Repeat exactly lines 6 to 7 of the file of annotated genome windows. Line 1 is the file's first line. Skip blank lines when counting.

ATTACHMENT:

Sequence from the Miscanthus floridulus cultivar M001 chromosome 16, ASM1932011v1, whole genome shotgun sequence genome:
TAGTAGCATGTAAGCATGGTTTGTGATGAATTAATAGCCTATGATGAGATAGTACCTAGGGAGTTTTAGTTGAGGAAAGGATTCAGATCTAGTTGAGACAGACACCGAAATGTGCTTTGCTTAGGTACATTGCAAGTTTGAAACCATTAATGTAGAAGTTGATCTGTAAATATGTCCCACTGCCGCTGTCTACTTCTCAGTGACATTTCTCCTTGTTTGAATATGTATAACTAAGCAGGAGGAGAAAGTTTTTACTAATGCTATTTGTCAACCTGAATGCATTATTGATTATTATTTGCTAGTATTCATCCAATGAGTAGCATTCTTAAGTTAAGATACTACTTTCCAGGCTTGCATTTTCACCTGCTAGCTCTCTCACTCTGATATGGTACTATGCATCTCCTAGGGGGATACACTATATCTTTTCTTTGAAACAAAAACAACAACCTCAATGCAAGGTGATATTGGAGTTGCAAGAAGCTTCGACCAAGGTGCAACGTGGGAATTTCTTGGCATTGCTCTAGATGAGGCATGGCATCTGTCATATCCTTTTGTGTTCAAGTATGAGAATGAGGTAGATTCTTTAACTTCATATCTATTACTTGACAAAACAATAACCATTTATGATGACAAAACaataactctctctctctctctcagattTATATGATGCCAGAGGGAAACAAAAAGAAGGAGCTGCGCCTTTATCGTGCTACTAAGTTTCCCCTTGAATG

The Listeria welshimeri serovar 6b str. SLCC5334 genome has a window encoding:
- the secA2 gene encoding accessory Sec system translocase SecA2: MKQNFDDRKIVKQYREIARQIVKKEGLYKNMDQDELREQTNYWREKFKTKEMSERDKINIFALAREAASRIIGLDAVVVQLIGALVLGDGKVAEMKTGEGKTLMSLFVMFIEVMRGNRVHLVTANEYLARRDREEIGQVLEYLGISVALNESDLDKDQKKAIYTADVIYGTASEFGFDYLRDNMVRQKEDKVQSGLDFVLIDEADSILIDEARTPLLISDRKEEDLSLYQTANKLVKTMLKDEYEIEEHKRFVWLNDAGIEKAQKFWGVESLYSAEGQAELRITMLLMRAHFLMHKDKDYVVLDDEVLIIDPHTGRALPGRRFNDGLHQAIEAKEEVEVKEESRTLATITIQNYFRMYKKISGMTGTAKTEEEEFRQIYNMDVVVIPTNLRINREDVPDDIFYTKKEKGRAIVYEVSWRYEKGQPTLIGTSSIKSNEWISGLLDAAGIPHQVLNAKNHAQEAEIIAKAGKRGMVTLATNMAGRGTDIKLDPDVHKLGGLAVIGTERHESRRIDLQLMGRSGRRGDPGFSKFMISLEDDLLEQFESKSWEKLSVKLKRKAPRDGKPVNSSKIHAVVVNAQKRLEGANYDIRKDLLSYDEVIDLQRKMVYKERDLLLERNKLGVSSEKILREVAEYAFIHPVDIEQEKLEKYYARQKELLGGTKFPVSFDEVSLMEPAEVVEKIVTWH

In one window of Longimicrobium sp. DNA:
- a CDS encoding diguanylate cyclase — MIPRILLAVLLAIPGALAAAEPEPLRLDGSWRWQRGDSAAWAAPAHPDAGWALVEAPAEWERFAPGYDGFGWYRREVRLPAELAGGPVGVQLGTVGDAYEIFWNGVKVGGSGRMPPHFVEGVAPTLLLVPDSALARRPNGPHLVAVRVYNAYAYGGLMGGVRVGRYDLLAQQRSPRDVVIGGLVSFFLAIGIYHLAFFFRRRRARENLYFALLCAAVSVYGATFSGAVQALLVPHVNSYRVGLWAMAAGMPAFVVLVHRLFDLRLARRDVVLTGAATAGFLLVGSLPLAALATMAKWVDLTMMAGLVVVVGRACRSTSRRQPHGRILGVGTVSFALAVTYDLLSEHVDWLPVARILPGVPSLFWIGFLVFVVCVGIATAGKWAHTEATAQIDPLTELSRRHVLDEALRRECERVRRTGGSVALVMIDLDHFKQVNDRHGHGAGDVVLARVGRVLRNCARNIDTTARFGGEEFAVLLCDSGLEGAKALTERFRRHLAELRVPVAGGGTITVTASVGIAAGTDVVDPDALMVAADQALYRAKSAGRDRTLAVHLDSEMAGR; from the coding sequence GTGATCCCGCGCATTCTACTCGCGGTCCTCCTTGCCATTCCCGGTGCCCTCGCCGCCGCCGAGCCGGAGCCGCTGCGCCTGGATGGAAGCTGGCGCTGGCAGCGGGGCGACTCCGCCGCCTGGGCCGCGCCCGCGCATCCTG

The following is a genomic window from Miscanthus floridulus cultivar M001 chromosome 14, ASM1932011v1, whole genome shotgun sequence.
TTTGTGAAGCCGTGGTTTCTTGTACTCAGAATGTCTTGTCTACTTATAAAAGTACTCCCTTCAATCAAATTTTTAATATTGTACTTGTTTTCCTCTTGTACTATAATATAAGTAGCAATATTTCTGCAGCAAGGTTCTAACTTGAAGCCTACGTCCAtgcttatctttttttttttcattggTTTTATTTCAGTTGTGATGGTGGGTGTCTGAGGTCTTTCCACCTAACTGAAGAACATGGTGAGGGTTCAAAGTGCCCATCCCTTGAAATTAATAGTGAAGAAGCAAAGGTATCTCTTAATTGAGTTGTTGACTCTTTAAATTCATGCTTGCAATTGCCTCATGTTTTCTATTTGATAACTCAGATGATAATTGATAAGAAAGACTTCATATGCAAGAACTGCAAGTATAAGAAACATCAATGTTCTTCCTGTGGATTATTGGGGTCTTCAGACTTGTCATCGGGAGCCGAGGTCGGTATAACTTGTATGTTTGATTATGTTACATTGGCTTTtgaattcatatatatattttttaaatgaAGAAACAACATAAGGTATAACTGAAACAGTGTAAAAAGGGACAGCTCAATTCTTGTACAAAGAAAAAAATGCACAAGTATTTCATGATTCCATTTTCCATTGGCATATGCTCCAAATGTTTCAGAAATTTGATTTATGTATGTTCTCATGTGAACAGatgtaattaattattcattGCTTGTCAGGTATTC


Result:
- a CDS encoding diguanylate cyclase — MIPRILLAVLLAIPGALAAAEPEPLRLDGSWRWQRGDSAAWAAPAHPDAGWALVEAPAEWERFAPGYDGFGWYRREVRLPAELAGGPVGVQLGTVGDAYEIFWNGVKVGGSGRMPPHFVEGVAPTLLLVPDSALARRPNGPHLVAVRVYNAYAYGGLMGGVRVGRYDLLAQQRSPRDVVIGGLVSFFLAIGIYHLAFFFRRRRARENLYFALLCAAVSVYGATFSGAVQALLVPHVNSYRVGLWAMAAGMPAFVVLVHRLFDLRLARRDVVLTGAATAGFLLVGSLPLAALATMAKWVDLTMMAGLVVVVGRACRSTSRRQPHGRILGVGTVSFALAVTYDLLSEHVDWLPVARILPGVPSLFWIGFLVFVVCVGIATAGKWAHTEATAQIDPLTELSRRHVLDEALRRECERVRRTGGSVALVMIDLDHFKQVNDRHGHGAGDVVLARVGRVLRNCARNIDTTARFGGEEFAVLLCDSGLEGAKALTERFRRHLAELRVPVAGGGTITVTASVGIAAGTDVVDPDALMVAADQALYRAKSAGRDRTLAVHLDSEMAGR; from the coding sequence GTGATCCCGCGCATTCTACTCGCGGTCCTCCTTGCCATTCCCGGTGCCCTCGCCGCCGCCGAGCCGGAGCCGCTGCGCCTGGATGGAAGCTGGCGCTGGCAGCGGGGCGACTCCGCCGCCTGGGCCGCGCCCGCGCATCCTG

The following is a genomic window from Miscanthus floridulus cultivar M001 chromosome 14, ASM1932011v1, whole genome shotgun sequence.